This is where I think we are getting off track. We should not be focusing so much on specifics, but should be stepping back and first taking a more general approach, which is also the more proper approach from the perspective of the Church's teachings.

The specifics in this case are "immigration to the United States." Well, the Bible and conciliar documents and other teachings of the Church are not limited to the United States (in fact, I'm pretty sure the Bible doesn't mention the U.S. at all).

The real questions, from a Catholic perspective, are much broader -- what are the obligations of the receiving country (whatever country it may be), of the country of origin, of the migrating person, of the migrating person's family, and many others. Sure, a bunch of folks, cardinals included, are saying a lot of things about the obligation of the U.S., but is the obligation of European countries receiving (Muslim) immigrants any different? What were Middle East Christendom's obligations in the 7th Century toward Muslim immigrants (invaders) then? What are Mexico's obligations with respect to receiving immigrants from Central America? What are Mexico's obligations with respect to the people migrating from that country? Does the Mexican government have any obligation to improve conditions there so that its people will want to stay?

Or are we to have one set of Catholic teachings for the United States, one set of teachings for Central America, one set of teachings for Europe, one set of teachings for Africa, etc.? (which is to be expected from the erroneous concept of a national church) What we need is ONE TEACHING that applies everywhere and anytime. What we are getting is moral relativism.

John B

WRY. as someone who grew up in California, I will tell you that the near unrestricted immigration to the state since the mid 70s has degraded the standard of living and has hurt the poor who are US citizens more than any other group. I have seen first hand what once were solid working class neighborhoods constiting of anglos and 3rd and 4th generation Mexican-Americans become urban neighborhoods in full decline, I saw first hand how industry after industry that became dominated by illegals have wages stagnate if not go down outright, and I have seen first hand how this flood of illegal aliens dramatically drove up rental prices in even neighborhoods with urban decline. Where is the justice in that? The only people this insanity helps is the elites in both the US and Mexico.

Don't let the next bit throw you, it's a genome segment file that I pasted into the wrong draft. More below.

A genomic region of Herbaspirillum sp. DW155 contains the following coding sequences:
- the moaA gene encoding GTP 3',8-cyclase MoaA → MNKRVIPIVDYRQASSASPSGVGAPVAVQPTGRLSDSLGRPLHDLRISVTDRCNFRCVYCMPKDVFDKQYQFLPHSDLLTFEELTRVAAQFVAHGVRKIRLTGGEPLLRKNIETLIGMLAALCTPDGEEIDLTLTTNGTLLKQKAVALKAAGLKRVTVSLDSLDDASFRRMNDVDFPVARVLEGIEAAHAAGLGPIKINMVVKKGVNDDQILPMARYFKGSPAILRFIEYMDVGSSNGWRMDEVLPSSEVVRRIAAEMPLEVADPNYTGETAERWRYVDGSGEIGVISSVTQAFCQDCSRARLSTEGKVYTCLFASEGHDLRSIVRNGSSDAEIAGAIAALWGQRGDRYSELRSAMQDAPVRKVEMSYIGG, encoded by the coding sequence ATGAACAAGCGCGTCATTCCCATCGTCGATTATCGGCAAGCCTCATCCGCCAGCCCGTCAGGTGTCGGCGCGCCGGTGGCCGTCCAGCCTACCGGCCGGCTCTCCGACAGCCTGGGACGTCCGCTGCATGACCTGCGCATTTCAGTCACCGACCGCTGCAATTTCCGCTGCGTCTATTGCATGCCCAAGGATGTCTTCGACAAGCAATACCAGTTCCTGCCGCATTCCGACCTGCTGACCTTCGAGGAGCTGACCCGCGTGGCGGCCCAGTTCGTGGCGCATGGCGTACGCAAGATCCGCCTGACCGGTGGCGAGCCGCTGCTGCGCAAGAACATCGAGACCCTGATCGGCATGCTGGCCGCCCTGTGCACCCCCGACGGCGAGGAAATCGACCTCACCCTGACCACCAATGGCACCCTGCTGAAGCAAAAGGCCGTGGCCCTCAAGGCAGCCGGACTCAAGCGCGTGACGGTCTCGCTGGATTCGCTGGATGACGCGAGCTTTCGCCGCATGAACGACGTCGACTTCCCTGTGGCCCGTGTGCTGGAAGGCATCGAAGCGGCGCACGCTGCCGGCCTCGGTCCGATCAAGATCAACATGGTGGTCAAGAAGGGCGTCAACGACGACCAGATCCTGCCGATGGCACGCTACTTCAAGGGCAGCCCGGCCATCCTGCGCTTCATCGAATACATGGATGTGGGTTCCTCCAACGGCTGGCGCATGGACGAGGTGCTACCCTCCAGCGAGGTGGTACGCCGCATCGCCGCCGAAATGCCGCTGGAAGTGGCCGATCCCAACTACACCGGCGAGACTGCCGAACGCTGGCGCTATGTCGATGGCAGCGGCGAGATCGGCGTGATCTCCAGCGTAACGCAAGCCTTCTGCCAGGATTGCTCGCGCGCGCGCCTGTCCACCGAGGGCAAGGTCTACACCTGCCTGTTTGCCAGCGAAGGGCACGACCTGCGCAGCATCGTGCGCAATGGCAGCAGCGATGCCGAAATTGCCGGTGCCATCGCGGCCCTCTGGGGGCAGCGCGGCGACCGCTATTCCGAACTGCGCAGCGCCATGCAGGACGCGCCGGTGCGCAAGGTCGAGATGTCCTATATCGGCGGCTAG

As I told another poster in another thread, if you think this amount of immigration is going to revive, much less enrich the church in the US, the stats fly in the face of it, with low weekly church attendance rates(yes Spanish masses are packed, but that is because there are fewer masses in Spanish, but in terms of raw numbers , quite a few more Hispanic than Anglo Catholics. This again reflects how Mexico was, and in many ways still is a very strongly Anti Clearical state). I think people need to back away from slogans and images of the statue of liberty, and wake up to cold reality.

Lastly WRY, why should we have to adapt? Illegal immigration is illegal, while its common, its still illegal, using your "logic", do we have to adapt to illegal drugs as well?

Fred K.

Amy, I appreciated your summary of the multiple aspects of this issue. I would add one more group that benefits from illegal immigration: companies that have come to depend upon the buying power of undocumented workers:
Business Week May 2005


Bishops or priests who 'willfully and knowingly "assist [illegals] to REMAIN..."' is a far cry from 'Bishops or priests who hand out a meal or a drink of water--or even a place to sleep.'

Mahony is a phony, and the USCC lawyers are blowing smoke up someone's ...ah....nostrils. US Attorneys have better things to do than bed-checks in church basements.

Flagrant and frequent assistance of illegals will get what it deserves. Jail time. End of conversation.


I am still waiting and waiting and waiting for our "concerned" bishops to call on Pres. Fox and his government to end the monopolies in Mexico that would go a long way toward making Mexican society economically viable for the Indian majority.

The same people who can go from poverty to home ownership in the US in less than a decade could do the same in Mexico if the racist policies and corruption and monopolies were ended.

The blind eye and "welcoming the stranger" attitudes pushed by our elites give a safety valve to Mexican politicians -- they don't have to reform their own society to deal with the unemployment and lack of opportunity in Mexico.


Whatever provisions are enacted into law, it will ultimately be what the Supreme Court says it is. In the meantime, both sides will continue to "have at it" in the legislative and, perhaps, in the law enforcement and judicial processes. Regardless, I would hope that all persons of good will (especially Catholics here) will place traditional Christian teaching about love of neighbor ahead of any attempt to "crack down," if such comes to pass, on people trying to help others in need of food, clothing, health care, or shelter. Our faith obligations must take precedence over civil/criminal law if "push comes to shove."